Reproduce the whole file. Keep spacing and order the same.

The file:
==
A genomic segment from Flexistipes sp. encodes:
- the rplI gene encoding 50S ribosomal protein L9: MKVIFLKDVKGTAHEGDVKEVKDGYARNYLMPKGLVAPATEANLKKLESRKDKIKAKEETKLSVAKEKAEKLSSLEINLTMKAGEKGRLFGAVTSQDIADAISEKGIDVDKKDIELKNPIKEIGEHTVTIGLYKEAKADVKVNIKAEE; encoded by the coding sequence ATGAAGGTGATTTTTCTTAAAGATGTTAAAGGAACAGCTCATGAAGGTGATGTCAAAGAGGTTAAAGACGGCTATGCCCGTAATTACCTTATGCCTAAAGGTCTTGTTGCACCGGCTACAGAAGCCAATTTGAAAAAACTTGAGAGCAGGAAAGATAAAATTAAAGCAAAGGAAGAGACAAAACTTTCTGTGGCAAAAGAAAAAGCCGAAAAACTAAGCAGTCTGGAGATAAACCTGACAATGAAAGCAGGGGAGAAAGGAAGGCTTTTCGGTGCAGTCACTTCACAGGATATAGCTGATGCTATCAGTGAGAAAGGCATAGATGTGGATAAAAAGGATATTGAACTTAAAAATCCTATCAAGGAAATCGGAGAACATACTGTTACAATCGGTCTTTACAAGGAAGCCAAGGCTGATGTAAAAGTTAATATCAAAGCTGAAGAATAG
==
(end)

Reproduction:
A genomic segment from Flexistipes sp. encodes:
- the rplI gene encoding 50S ribosomal protein L9: MKVIFLKDVKGTAHEGDVKEVKDGYARNYLMPKGLVAPATEANLKKLESRKDKIKAKEETKLSVAKEKAEKLSSLEINLTMKAGEKGRLFGAVTSQDIADAISEKGIDVDKKDIELKNPIKEIGEHTVTIGLYKEAKADVKVNIKAEE; encoded by the coding sequence ATGAAGGTGATTTTTCTTAAAGATGTTAAAGGAACAGCTCATGAAGGTGATGTCAAAGAGGTTAAAGACGGCTATGCCCGTAATTACCTTATGCCTAAAGGTCTTGTTGCACCGGCTACAGAAGCCAATTTGAAAAAACTTGAGAGCAGGAAAGATAAAATTAAAGCAAAGGAAGAGACAAAACTTTCTGTGGCAAAAGAAAAAGCCGAAAAACTAAGCAGTCTGGAGATAAACCTGACAATGAAAGCAGGGGAGAAAGGAAGGCTTTTCGGTGCAGTCACTTCACAGGATATAGCTGATGCTATCAGTGAGAAAGGCATAGATGTGGATAAAAAGGATATTGAACTTAAAAATCCTATCAAGGAAATCGGAGAACATACTGTTACAATCGGTCTTTACAAGGAAGCCAAGGCTGATGTAAAAGTTAATATCAAAGCTGAAGAATAG